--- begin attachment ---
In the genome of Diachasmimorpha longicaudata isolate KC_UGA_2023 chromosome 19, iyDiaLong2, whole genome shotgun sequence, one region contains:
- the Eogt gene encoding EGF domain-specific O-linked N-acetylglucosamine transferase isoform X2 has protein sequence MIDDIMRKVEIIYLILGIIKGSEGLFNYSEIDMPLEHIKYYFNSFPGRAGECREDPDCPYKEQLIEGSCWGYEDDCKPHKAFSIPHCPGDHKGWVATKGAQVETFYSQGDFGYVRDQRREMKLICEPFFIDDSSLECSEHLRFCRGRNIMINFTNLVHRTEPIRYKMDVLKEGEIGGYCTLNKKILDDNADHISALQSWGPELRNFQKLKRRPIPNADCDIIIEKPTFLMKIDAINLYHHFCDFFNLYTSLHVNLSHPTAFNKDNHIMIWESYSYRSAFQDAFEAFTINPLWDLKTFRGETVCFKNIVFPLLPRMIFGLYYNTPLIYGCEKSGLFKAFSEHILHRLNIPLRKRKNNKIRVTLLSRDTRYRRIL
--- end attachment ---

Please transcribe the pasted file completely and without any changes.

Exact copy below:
In the genome of Diachasmimorpha longicaudata isolate KC_UGA_2023 chromosome 19, iyDiaLong2, whole genome shotgun sequence, one region contains:
- the Eogt gene encoding EGF domain-specific O-linked N-acetylglucosamine transferase isoform X2 has protein sequence MIDDIMRKVEIIYLILGIIKGSEGLFNYSEIDMPLEHIKYYFNSFPGRAGECREDPDCPYKEQLIEGSCWGYEDDCKPHKAFSIPHCPGDHKGWVATKGAQVETFYSQGDFGYVRDQRREMKLICEPFFIDDSSLECSEHLRFCRGRNIMINFTNLVHRTEPIRYKMDVLKEGEIGGYCTLNKKILDDNADHISALQSWGPELRNFQKLKRRPIPNADCDIIIEKPTFLMKIDAINLYHHFCDFFNLYTSLHVNLSHPTAFNKDNHIMIWESYSYRSAFQDAFEAFTINPLWDLKTFRGETVCFKNIVFPLLPRMIFGLYYNTPLIYGCEKSGLFKAFSEHILHRLNIPLRKRKNNKIRVTLLSRDTRYRRIL